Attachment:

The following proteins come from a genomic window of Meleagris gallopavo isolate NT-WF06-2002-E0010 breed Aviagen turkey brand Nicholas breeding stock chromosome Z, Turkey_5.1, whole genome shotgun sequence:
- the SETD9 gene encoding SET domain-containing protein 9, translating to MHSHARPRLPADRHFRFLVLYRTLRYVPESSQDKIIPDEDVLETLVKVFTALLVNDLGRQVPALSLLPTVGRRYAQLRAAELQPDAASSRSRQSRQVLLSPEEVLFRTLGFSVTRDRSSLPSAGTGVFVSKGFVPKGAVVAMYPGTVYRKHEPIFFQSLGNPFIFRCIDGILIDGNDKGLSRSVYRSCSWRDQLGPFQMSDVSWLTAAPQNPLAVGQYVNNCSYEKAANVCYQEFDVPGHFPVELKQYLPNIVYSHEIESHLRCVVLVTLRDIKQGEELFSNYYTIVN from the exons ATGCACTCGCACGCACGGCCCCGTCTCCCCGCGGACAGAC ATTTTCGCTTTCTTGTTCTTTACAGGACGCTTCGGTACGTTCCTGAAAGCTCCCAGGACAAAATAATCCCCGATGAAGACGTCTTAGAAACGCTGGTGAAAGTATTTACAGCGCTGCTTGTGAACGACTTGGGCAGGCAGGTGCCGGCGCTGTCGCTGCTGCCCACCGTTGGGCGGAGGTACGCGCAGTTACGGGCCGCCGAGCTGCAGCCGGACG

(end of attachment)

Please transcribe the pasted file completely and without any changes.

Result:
The following proteins come from a genomic window of Meleagris gallopavo isolate NT-WF06-2002-E0010 breed Aviagen turkey brand Nicholas breeding stock chromosome Z, Turkey_5.1, whole genome shotgun sequence:
- the SETD9 gene encoding SET domain-containing protein 9, translating to MHSHARPRLPADRHFRFLVLYRTLRYVPESSQDKIIPDEDVLETLVKVFTALLVNDLGRQVPALSLLPTVGRRYAQLRAAELQPDAASSRSRQSRQVLLSPEEVLFRTLGFSVTRDRSSLPSAGTGVFVSKGFVPKGAVVAMYPGTVYRKHEPIFFQSLGNPFIFRCIDGILIDGNDKGLSRSVYRSCSWRDQLGPFQMSDVSWLTAAPQNPLAVGQYVNNCSYEKAANVCYQEFDVPGHFPVELKQYLPNIVYSHEIESHLRCVVLVTLRDIKQGEELFSNYYTIVN from the exons ATGCACTCGCACGCACGGCCCCGTCTCCCCGCGGACAGAC ATTTTCGCTTTCTTGTTCTTTACAGGACGCTTCGGTACGTTCCTGAAAGCTCCCAGGACAAAATAATCCCCGATGAAGACGTCTTAGAAACGCTGGTGAAAGTATTTACAGCGCTGCTTGTGAACGACTTGGGCAGGCAGGTGCCGGCGCTGTCGCTGCTGCCCACCGTTGGGCGGAGGTACGCGCAGTTACGGGCCGCCGAGCTGCAGCCGGACG